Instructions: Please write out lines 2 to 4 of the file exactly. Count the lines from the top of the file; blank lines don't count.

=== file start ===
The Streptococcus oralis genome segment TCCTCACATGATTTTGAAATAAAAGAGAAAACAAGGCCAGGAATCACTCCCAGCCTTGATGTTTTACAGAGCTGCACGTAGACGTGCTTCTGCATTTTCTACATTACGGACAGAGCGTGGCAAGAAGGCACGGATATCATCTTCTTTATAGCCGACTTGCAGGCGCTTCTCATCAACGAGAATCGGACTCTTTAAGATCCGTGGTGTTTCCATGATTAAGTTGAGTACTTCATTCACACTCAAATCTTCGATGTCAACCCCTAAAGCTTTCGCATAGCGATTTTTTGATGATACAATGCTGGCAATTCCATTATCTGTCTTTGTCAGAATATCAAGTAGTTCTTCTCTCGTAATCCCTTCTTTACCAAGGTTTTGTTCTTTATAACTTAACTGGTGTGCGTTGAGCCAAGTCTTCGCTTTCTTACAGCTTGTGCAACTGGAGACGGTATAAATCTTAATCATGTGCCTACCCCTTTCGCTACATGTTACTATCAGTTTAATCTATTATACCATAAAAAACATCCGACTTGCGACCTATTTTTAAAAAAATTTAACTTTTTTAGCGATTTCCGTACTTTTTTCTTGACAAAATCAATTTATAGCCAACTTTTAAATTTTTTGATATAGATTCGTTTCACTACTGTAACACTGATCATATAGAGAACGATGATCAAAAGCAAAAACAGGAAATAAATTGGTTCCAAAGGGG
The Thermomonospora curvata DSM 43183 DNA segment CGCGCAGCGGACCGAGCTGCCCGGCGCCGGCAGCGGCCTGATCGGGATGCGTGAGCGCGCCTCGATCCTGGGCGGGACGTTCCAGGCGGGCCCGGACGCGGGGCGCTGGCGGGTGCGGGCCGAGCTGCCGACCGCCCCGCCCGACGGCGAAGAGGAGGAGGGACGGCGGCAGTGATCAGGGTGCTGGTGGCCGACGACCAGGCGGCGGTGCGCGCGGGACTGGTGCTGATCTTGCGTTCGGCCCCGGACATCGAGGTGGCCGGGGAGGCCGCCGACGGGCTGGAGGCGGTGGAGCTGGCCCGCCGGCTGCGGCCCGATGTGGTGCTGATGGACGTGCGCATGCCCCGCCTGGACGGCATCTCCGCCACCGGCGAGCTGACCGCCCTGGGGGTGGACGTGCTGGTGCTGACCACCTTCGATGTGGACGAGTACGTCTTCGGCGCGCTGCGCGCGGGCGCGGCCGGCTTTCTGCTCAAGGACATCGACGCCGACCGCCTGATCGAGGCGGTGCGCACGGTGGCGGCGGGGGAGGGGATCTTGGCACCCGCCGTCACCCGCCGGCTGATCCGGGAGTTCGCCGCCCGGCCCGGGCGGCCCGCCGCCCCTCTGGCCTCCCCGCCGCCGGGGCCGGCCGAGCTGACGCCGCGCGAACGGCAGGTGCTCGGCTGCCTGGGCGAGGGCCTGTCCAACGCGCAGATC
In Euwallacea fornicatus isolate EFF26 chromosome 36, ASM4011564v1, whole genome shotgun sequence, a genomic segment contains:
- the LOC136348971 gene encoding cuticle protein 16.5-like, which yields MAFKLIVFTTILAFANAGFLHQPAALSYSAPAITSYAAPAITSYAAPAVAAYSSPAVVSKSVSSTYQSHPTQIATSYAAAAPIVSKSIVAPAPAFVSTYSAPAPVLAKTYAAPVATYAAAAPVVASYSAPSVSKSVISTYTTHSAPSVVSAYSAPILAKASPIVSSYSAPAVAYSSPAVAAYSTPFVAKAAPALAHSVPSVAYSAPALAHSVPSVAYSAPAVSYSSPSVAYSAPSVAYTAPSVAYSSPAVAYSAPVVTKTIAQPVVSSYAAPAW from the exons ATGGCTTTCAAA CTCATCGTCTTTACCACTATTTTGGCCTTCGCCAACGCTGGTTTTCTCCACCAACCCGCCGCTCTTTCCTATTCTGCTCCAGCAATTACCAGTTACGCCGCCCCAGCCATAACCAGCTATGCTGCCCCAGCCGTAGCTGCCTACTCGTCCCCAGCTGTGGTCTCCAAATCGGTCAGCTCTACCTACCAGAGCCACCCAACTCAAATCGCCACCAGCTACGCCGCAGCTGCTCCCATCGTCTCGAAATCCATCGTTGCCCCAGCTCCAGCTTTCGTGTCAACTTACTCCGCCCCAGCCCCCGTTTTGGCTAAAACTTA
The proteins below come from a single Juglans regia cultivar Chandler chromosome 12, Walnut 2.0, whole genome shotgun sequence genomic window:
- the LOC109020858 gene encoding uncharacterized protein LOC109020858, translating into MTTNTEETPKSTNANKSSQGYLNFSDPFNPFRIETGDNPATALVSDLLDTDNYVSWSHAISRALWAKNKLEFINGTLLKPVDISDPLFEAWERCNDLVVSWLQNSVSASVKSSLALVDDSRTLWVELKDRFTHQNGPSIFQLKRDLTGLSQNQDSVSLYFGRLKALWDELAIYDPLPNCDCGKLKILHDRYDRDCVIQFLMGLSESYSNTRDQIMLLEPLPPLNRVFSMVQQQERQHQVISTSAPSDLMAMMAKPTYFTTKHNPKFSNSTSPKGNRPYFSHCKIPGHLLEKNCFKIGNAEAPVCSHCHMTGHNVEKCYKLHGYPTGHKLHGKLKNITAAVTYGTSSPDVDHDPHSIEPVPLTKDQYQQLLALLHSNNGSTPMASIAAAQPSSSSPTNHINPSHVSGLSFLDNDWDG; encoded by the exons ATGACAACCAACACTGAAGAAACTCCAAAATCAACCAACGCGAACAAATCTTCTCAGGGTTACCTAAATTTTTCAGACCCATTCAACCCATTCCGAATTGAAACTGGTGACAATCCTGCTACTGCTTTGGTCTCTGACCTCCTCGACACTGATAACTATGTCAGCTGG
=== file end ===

The Thermomonospora curvata DSM 43183 DNA segment CGCGCAGCGGACCGAGCTGCCCGGCGCCGGCAGCGGCCTGATCGGGATGCGTGAGCGCGCCTCGATCCTGGGCGGGACGTTCCAGGCGGGCCCGGACGCGGGGCGCTGGCGGGTGCGGGCCGAGCTGCCGACCGCCCCGCCCGACGGCGAAGAGGAGGAGGGACGGCGGCAGTGATCAGGGTGCTGGTGGCCGACGACCAGGCGGCGGTGCGCGCGGGACTGGTGCTGATCTTGCGTTCGGCCCCGGACATCGAGGTGGCCGGGGAGGCCGCCGACGGGCTGGAGGCGGTGGAGCTGGCCCGCCGGCTGCGGCCCGATGTGGTGCTGATGGACGTGCGCATGCCCCGCCTGGACGGCATCTCCGCCACCGGCGAGCTGACCGCCCTGGGGGTGGACGTGCTGGTGCTGACCACCTTCGATGTGGACGAGTACGTCTTCGGCGCGCTGCGCGCGGGCGCGGCCGGCTTTCTGCTCAAGGACATCGACGCCGACCGCCTGATCGAGGCGGTGCGCACGGTGGCGGCGGGGGAGGGGATCTTGGCACCCGCCGTCACCCGCCGGCTGATCCGGGAGTTCGCCGCCCGGCCCGGGCGGCCCGCCGCCCCTCTGGCCTCCCCGCCGCCGGGGCCGGCCGAGCTGACGCCGCGCGAACGGCAGGTGCTCGGCTGCCTGGGCGAGGGCCTGTCCAACGCGCAGATC
In Euwallacea fornicatus isolate EFF26 chromosome 36, ASM4011564v1, whole genome shotgun sequence, a genomic segment contains:
- the LOC136348971 gene encoding cuticle protein 16.5-like, which yields MAFKLIVFTTILAFANAGFLHQPAALSYSAPAITSYAAPAITSYAAPAVAAYSSPAVVSKSVSSTYQSHPTQIATSYAAAAPIVSKSIVAPAPAFVSTYSAPAPVLAKTYAAPVATYAAAAPVVASYSAPSVSKSVISTYTTHSAPSVVSAYSAPILAKASPIVSSYSAPAVAYSSPAVAAYSTPFVAKAAPALAHSVPSVAYSAPALAHSVPSVAYSAPAVSYSSPSVAYSAPSVAYTAPSVAYSSPAVAYSAPVVTKTIAQPVVSSYAAPAW from the exons ATGGCTTTCAAA CTCATCGTCTTTACCACTATTTTGGCCTTCGCCAACGCTGGTTTTCTCCACCAACCCGCCGCTCTTTCCTATTCTGCTCCAGCAATTACCAGTTACGCCGCCCCAGCCATAACCAGCTATGCTGCCCCAGCCGTAGCTGCCTACTCGTCCCCAGCTGTGGTCTCCAAATCGGTCAGCTCTACCTACCAGAGCCACCCAACTCAAATCGCCACCAGCTACGCCGCAGCTGCTCCCATCGTCTCGAAATCCATCGTTGCCCCAGCTCCAGCTTTCGTGTCAACTTACTCCGCCCCAGCCCCCGTTTTGGCTAAAACTTA